Hamlet deconstructed at the end of the world

Hamlet Apocalypse ★★½
The Danger Ensemble, Theatre Works
Until November 18

An acquired taste, this one, but at least Hamlet Apocalypse does what it says on the box.

It’s a production of Hamlet performed at one minute to midnight on the doomsday clock, condensed and often ruptured by actors dropping character to react to the impending Armageddon.

Hamlet's suffering is highlighted by a ticking doomsday clock. Polly Sará, Peta Ward, Chris Beckey, Mitch Wood and Nicole Harvey in Hamlet Apocalypse at Theatreworks.

Hamlet’s suffering is highlighted by a ticking doomsday clock. Polly Sará, Peta Ward, Chris Beckey, Mitch Wood and Nicole Harvey in Hamlet Apocalypse at Theatreworks. Credit:Morgan Roberts

What such a dramatic structure seems to offer is the juxtaposition of scenes from the play with potted reflections from the performers themselves, as well as a good deal of stylised physical theatre that erupts into and across the performance, decorating the tragedy with scenes of hysteria and hedonism from the end of the world.

Some intriguing cross-currents emerge offering implied critique, if not deconstruction, of the play no one can escape. The actor playing Claudius directs the performance a bit tyrannically, forcing other actors to repeat if they stumble, while the one playing Ophelia is cut off mid-sentence as the show closes.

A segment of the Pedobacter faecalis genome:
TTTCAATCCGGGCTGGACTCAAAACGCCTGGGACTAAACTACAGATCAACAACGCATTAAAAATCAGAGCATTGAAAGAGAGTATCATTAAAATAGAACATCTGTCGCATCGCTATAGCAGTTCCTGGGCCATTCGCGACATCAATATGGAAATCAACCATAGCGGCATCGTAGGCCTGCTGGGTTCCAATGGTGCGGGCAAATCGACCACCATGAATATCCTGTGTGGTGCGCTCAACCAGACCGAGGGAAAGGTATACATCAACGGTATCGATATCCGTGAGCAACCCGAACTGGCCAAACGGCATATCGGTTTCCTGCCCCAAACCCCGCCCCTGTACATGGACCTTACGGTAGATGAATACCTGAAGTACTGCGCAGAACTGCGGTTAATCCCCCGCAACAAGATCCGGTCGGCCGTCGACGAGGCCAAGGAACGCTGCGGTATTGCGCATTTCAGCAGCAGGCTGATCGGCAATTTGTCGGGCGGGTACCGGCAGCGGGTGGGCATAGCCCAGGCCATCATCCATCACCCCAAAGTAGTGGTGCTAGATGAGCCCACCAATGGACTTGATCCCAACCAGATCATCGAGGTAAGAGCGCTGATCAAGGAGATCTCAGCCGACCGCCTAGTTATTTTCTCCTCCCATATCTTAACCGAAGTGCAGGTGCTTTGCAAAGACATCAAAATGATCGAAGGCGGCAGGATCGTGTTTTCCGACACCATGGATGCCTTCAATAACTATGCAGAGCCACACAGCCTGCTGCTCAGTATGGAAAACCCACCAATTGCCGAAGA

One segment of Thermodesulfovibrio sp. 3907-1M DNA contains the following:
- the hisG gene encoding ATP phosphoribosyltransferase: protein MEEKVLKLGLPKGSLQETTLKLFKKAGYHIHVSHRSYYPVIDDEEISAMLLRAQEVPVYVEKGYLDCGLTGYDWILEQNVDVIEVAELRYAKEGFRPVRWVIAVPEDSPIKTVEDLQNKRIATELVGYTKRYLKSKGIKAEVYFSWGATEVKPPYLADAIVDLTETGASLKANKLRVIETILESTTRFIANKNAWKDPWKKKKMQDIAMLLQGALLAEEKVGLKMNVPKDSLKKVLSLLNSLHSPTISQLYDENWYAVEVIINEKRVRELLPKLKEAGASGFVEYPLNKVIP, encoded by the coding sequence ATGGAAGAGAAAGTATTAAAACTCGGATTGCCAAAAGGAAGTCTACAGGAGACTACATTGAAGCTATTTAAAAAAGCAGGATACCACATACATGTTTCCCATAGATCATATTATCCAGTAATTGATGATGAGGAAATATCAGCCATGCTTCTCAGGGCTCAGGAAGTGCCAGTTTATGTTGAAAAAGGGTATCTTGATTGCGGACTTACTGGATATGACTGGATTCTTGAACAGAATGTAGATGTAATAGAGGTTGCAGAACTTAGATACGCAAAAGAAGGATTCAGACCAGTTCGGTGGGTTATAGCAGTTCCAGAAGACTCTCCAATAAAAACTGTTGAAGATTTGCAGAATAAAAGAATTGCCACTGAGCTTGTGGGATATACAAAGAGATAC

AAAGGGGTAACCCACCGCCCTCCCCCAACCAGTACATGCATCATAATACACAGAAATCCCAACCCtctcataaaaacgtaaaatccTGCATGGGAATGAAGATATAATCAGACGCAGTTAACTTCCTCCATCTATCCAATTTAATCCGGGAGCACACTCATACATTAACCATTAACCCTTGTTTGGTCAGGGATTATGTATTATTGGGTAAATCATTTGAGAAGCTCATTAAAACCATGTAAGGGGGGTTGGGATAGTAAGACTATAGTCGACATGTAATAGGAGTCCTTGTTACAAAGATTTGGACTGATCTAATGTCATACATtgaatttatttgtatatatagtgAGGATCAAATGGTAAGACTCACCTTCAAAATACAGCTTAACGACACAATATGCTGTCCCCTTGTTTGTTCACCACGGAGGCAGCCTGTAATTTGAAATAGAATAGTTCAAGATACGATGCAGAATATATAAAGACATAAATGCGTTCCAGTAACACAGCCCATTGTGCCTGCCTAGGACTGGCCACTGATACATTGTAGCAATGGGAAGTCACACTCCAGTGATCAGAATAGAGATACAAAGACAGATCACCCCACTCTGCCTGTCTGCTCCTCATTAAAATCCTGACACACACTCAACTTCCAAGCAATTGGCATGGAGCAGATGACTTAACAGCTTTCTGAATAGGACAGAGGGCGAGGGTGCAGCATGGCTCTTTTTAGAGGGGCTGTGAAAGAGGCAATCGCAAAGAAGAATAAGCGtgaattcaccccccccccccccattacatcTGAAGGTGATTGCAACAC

And the visual design creates a haunted sort of antechamber to the end-time, with moments of sonic and photic crisis as the countdown to apocalypse proceeds. The mise-en-scene looks more inspired by Beckett than Shakespeare and creates a spectral frame for the frenetic unravelling onstage.

You only wish the precision and stylistic completeness of the design were matched in the physical theatre. The ensemble movement needs a deliberateness and force of presence it doesn’t always receive.

And if the mask-dropping direct address doesn’t reliably bear fruit, it’s because creditable gestures towards a verbally secure and inventively staged production of the play are undermined by a sense that the performers are more convincing, and certainly more interesting, as Shakespeare’s characters than they are as some doomed version of themselves.

No one needs glib and unenlightening remarks from actors thrown into scenes from Hamlet, and if the pretentiousness of that prospect is to be overcome, Hamlet Apocalypse needs better dramaturgy, more rigorous physical performance, and a more sophisticated engagement with the text.

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